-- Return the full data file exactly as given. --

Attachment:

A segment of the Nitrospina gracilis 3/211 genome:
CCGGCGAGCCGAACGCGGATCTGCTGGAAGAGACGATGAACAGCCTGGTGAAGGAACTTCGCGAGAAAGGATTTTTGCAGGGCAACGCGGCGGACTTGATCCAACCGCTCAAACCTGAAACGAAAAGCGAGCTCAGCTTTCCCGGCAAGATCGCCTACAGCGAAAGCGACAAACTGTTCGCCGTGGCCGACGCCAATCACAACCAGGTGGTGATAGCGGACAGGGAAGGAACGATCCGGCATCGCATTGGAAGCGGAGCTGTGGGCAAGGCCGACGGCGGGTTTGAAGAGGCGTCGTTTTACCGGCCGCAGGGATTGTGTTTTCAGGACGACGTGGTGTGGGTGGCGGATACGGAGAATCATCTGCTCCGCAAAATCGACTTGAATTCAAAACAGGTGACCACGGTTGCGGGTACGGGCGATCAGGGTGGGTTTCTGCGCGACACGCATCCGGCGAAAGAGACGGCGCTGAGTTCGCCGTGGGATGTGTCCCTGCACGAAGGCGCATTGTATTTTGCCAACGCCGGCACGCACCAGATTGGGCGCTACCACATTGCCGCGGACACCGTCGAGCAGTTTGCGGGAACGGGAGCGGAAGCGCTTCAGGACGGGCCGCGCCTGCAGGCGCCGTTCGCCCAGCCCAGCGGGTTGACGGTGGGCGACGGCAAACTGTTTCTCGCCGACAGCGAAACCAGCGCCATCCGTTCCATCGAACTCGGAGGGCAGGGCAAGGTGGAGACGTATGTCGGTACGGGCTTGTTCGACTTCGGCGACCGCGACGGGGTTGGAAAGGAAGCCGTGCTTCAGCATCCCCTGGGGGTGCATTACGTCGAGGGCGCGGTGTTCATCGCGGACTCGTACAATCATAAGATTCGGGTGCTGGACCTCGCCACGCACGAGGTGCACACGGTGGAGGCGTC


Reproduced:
A segment of the Nitrospina gracilis 3/211 genome:
CCGGCGAGCCGAACGCGGATCTGCTGGAAGAGACGATGAACAGCCTGGTGAAGGAACTTCGCGAGAAAGGATTTTTGCAGGGCAACGCGGCGGACTTGATCCAACCGCTCAAACCTGAAACGAAAAGCGAGCTCAGCTTTCCCGGCAAGATCGCCTACAGCGAAAGCGACAAACTGTTCGCCGTGGCCGACGCCAATCACAACCAGGTGGTGATAGCGGACAGGGAAGGAACGATCCGGCATCGCATTGGAAGCGGAGCTGTGGGCAAGGCCGACGGCGGGTTTGAAGAGGCGTCGTTTTACCGGCCGCAGGGATTGTGTTTTCAGGACGACGTGGTGTGGGTGGCGGATACGGAGAATCATCTGCTCCGCAAAATCGACTTGAATTCAAAACAGGTGACCACGGTTGCGGGTACGGGCGATCAGGGTGGGTTTCTGCGCGACACGCATCCGGCGAAAGAGACGGCGCTGAGTTCGCCGTGGGATGTGTCCCTGCACGAAGGCGCATTGTATTTTGCCAACGCCGGCACGCACCAGATTGGGCGCTACCACATTGCCGCGGACACCGTCGAGCAGTTTGCGGGAACGGGAGCGGAAGCGCTTCAGGACGGGCCGCGCCTGCAGGCGCCGTTCGCCCAGCCCAGCGGGTTGACGGTGGGCGACGGCAAACTGTTTCTCGCCGACAGCGAAACCAGCGCCATCCGTTCCATCGAACTCGGAGGGCAGGGCAAGGTGGAGACGTATGTCGGTACGGGCTTGTTCGACTTCGGCGACCGCGACGGGGTTGGAAAGGAAGCCGTGCTTCAGCATCCCCTGGGGGTGCATTACGTCGAGGGCGCGGTGTTCATCGCGGACTCGTACAATCATAAGATTCGGGTGCTGGACCTCGCCACGCACGAGGTGCACACGGTGGAGGCGTC